Foreign Policy Watch: India-China

Vladivostok and its Chinese connection


From UPSC perspective, the following things are important :

Prelims level : Vladivostok and its locations

Mains level : Wolrd History: Opium Wars

When Vladivostok, the main city of the Russian Far East, marked the 160th anniversary of its founding, it resulted in a wave of abuse from Chinese social media users who claimed that the city historically belonged to China.

Try this question from CSP 2015:

Q.The area known as ‘Golan Heights’ sometimes appears in the news in the context of the events related to:
a) Central Asia
b) Middle East
c) South-East Asia
d) Central Africa

The Vladivostok City

  • Vladivostok is a city and the administrative centre of the Far Eastern Federal District and Primorsky Krai, Russia.
  • It is located around the Golden Horn Bay, not far from Russia’s borders with China and North Korea.

Chinese claims on Vladivostok

  • Before Primorsky Krai became Russian territory in 1860, it was a relatively small Manchu settlement under the sovereignty of the Qing dynasty.
  • At that time, Vladivostok was called Haishenwei or the Bay of Sea Slugs.
  • During the First Opium War that occurred between September 1839 and August 1842, fought between Britain and the Qing Dynasty, the former began exploring and mapping this stretch of the coast.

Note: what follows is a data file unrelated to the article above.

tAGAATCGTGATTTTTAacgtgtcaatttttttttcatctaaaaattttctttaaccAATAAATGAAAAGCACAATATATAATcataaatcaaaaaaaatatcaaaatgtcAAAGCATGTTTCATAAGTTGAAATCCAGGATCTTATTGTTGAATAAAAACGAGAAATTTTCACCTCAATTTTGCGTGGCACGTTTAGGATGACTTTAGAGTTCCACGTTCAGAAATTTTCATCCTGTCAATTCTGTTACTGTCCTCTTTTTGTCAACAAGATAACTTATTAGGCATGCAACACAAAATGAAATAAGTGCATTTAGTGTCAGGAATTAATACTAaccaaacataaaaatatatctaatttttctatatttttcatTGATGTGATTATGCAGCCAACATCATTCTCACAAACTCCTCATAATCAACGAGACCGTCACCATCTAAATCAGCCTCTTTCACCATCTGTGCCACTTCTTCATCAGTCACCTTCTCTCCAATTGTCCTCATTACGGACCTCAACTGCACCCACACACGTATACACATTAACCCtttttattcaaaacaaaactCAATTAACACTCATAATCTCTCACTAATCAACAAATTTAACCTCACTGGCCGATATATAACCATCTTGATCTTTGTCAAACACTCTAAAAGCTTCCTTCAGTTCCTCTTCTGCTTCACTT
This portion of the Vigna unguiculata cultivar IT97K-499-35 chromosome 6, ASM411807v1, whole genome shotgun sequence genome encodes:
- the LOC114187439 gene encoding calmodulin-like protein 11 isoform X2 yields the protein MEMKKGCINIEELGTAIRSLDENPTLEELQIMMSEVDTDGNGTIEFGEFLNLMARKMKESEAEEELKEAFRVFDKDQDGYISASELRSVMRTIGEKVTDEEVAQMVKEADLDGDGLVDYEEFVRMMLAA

• During that time, Vladivostok harbour was named Port May by the British.

Russia occupied the territory

  • In discussions concerning the Opium Wars, the focus is mostly on Britain, France and China under the Qing dynasty, while Russia is often neglected.
  • However, it is because of its unique role, particularly during the Second Opium War, that Russia acquired a significant amount of former Manchu territory, including Vladivostok that is its largest port on the Pacific coast.
  • The southeastern part of Russia, that borders North Korea and China, has historically been a bone of contention between Russia and China.
  • According to Chinese claims, this region once formed ‘Outer Manchuria’. The term ‘Outer Manchuria’ was coined by China in an attempt to lend credence to their territorial claims over this region, according to analysts.

Back2Basics: Opium Wars

  • Opium Wars are the two armed conflicts in China in the mid-19th century between the forces of Western countries and of the Qing dynasty, which ruled China from 1644 to 1912.
  • The first Opium War (1839–42) was fought between China and Britain.
  • The Second Opium War (1856–60), also known as the Arrow War or the Anglo-French War in China, was fought by Britain and France against China.
  • In each case, the foreign powers were victorious and gained commercial privileges and legal and territorial concessions in China.
  • The conflicts marked the start of the era of unequal treaties and other inroads on Qing sovereignty that helped weaken and ultimately topple the dynasty in favour of republican China in the early 20th century.

How did they begin?

  • The Opium Wars arose from China’s attempts to suppress the opium trade.
  • Foreign traders (primarily British) had been illegally exporting opium mainly from India to China since the 18th century, but that trade grew dramatically from about 1820.
  • The resulting widespread addiction in China was causing serious social and economic disruption there.
Notify of
Inline Feedbacks
View all comments